Also that crusty old white man called the named ‘gifted’. Jesus.
rifa:

literatenonsense:

exgynocraticgrrl:

Malcolm X: Our History Was Destroyed By Slavery 

on March 17, 1963 in Chicago.


see how little we get taught about history - I never had any idea why Malcolm X used the ‘X’. 

How come I didn’t know this
Also that crusty old white man called the named ‘gifted’. Jesus.
rifa:

literatenonsense:

exgynocraticgrrl:

Malcolm X: Our History Was Destroyed By Slavery 

on March 17, 1963 in Chicago.


see how little we get taught about history - I never had any idea why Malcolm X used the ‘X’. 

How come I didn’t know this
Also that crusty old white man called the named ‘gifted’. Jesus.
rifa:

literatenonsense:

exgynocraticgrrl:

Malcolm X: Our History Was Destroyed By Slavery 

on March 17, 1963 in Chicago.


see how little we get taught about history - I never had any idea why Malcolm X used the ‘X’. 

How come I didn’t know this
Also that crusty old white man called the named ‘gifted’. Jesus.
rifa:

literatenonsense:

exgynocraticgrrl:

Malcolm X: Our History Was Destroyed By Slavery 

on March 17, 1963 in Chicago.


see how little we get taught about history - I never had any idea why Malcolm X used the ‘X’. 

How come I didn’t know this
Also that crusty old white man called the named ‘gifted’. Jesus.

rifa:

literatenonsense:

exgynocraticgrrl:

Malcolm X: Our History Was Destroyed By Slavery 

on March 17, 1963 in Chicago.

see how little we get taught about history - I never had any idea why Malcolm X used the ‘X’. 

How come I didn’t know this

Also that crusty old white man called the named ‘gifted’. Jesus.

"

So anyway, I was having this argument with my father about Martin Luther King and how his message was too conservative compared to Malcolm X’s message. My father got really angry at me. It wasn’t that he disliked Malcolm X, but his point was that Malcolm X hadn’t accomplished anything as Dr. King had.

I was kind of sarcastic and asked something like, so what did Martin Luther King accomplish other than giving his “I have a dream speech.”

Before I tell you what my father told me, I want to digress. Because at this point in our amnesiac national existence, my question pretty much reflects the national civic religion view of what Dr. King accomplished. He gave this great speech. Or some people say, “he marched.” I was so angry at Mrs. Clinton during the primaries when she said that Dr. King marched, but it was LBJ who delivered the Civil Rights Act.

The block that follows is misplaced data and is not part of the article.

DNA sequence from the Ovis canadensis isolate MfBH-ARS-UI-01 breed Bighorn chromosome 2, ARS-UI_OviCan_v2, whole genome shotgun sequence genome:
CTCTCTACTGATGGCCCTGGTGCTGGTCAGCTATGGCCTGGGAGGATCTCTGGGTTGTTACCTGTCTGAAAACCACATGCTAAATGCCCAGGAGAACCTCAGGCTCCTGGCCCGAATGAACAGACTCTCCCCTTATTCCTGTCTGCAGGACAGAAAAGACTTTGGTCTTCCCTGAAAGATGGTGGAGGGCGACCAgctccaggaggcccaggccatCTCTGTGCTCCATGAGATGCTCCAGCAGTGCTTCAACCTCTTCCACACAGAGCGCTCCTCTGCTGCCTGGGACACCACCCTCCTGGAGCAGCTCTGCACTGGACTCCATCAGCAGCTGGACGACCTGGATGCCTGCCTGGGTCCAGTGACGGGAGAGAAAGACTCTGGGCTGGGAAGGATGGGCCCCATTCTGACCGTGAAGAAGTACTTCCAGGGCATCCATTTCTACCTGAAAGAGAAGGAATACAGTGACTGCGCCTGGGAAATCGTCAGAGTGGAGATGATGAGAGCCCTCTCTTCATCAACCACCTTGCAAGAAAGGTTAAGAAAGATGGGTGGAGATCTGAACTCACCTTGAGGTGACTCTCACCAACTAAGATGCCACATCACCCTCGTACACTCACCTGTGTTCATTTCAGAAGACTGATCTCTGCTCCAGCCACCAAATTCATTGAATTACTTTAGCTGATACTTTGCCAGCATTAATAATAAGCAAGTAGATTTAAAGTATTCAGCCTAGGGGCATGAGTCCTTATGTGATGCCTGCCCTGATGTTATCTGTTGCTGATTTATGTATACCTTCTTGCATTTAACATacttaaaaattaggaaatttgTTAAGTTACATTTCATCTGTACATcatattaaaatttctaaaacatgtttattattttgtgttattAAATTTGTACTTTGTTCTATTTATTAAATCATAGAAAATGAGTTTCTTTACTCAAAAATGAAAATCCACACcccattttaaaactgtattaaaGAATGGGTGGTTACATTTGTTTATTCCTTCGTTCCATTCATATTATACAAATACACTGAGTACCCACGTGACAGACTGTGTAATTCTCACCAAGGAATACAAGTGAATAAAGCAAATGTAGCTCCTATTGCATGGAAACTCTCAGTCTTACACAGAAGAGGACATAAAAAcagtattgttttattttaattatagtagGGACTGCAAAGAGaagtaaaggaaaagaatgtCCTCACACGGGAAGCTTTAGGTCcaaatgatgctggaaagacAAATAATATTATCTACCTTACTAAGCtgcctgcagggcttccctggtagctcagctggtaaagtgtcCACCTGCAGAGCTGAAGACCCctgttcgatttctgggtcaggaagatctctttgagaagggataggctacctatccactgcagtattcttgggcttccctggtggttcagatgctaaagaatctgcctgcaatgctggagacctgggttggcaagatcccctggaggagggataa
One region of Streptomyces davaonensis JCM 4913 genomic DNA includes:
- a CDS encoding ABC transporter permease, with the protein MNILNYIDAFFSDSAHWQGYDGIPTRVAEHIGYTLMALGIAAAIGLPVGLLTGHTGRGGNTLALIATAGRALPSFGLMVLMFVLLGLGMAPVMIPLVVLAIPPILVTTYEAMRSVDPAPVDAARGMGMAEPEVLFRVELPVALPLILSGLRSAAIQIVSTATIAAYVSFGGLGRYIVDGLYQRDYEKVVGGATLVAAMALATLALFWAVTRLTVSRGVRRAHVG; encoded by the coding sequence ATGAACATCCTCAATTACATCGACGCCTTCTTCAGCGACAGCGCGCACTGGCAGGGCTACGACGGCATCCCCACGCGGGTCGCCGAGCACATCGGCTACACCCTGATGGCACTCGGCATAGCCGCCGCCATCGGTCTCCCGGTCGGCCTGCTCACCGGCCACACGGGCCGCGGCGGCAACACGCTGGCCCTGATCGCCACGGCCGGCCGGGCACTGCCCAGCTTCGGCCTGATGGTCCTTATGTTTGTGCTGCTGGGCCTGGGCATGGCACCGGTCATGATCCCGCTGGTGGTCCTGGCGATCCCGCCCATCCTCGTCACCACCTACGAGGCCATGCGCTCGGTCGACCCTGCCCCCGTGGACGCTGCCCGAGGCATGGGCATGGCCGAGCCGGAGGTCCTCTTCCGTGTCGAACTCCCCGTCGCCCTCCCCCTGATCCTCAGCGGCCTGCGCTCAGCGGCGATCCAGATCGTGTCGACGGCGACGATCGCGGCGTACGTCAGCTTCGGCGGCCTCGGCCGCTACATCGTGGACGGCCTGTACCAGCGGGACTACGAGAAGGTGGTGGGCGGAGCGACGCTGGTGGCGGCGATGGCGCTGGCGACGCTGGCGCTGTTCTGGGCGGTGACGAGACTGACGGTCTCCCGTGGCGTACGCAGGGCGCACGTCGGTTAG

At this point, I would like to remind everyone exactly what Martin Luther King did, and it wasn’t that he “marched” or gave a great speech.

My father told me with a sort of cold fury, “Dr. King ended the terror of living in the south.”

Please let this sink in and and take my word and the word of my late father on this. If you are a white person who has always lived in the U.S. and never under a brutal dictatorship, you probably don’t know what my father was talking about.

But this is what the great Dr. Martin Luther King accomplished. Not that he marched, nor that he gave speeches.

He ended the terror of living as a black person, especially in the south.

I’m guessing that most of you, especially those having come fresh from seeing The Help, may not understand what this was all about. But living in the south (and in parts of the midwest and in many ghettos of the north) was living under terrorism.

It wasn’t that black people had to use a separate drinking fountain or couldn’t sit at lunch counters, or had to sit in the back of the bus.

You really must disabuse yourself of this idea. Lunch counters and buses were crucial symbolic planes of struggle that the civil rights movement used to dramatize the issue, but the main suffering in the south did not come from our inability to drink from the same fountain, ride in the front of the bus or eat lunch at Woolworth’s.

It was that white people, mostly white men, occasionally went berserk, and grabbed random black people, usually men, and lynched them. You all know about lynching. But you may forget or not know that white people also randomly beat black people, and the black people could not fight back, for fear of even worse punishment.

This constant low level dread of atavistic violence is what kept the system running. It made life miserable, stressful and terrifying for black people.

White people also occasionally tried black people, especially black men, for crimes for which they could not conceivably be guilty. With the willing participation of white women, they often accused black men of “assault,” which could be anything from rape to not taking off one’s hat, to “reckless eyeballing.”

This is going to sound awful and perhaps a stain on my late father’s memory, but when I was little, before the civil rights movement, my father taught me many, many humiliating practices in order to prevent the random, terroristic, berserk behavior of white people. The one I remember most is that when walking down the street in New York City side by side, hand in hand with my hero-father, if a white woman approached on the same sidewalk, I was to take off my hat and walk behind my father, because he had been taught in the south that black males for some reason were supposed to walk single file in the presence of any white lady.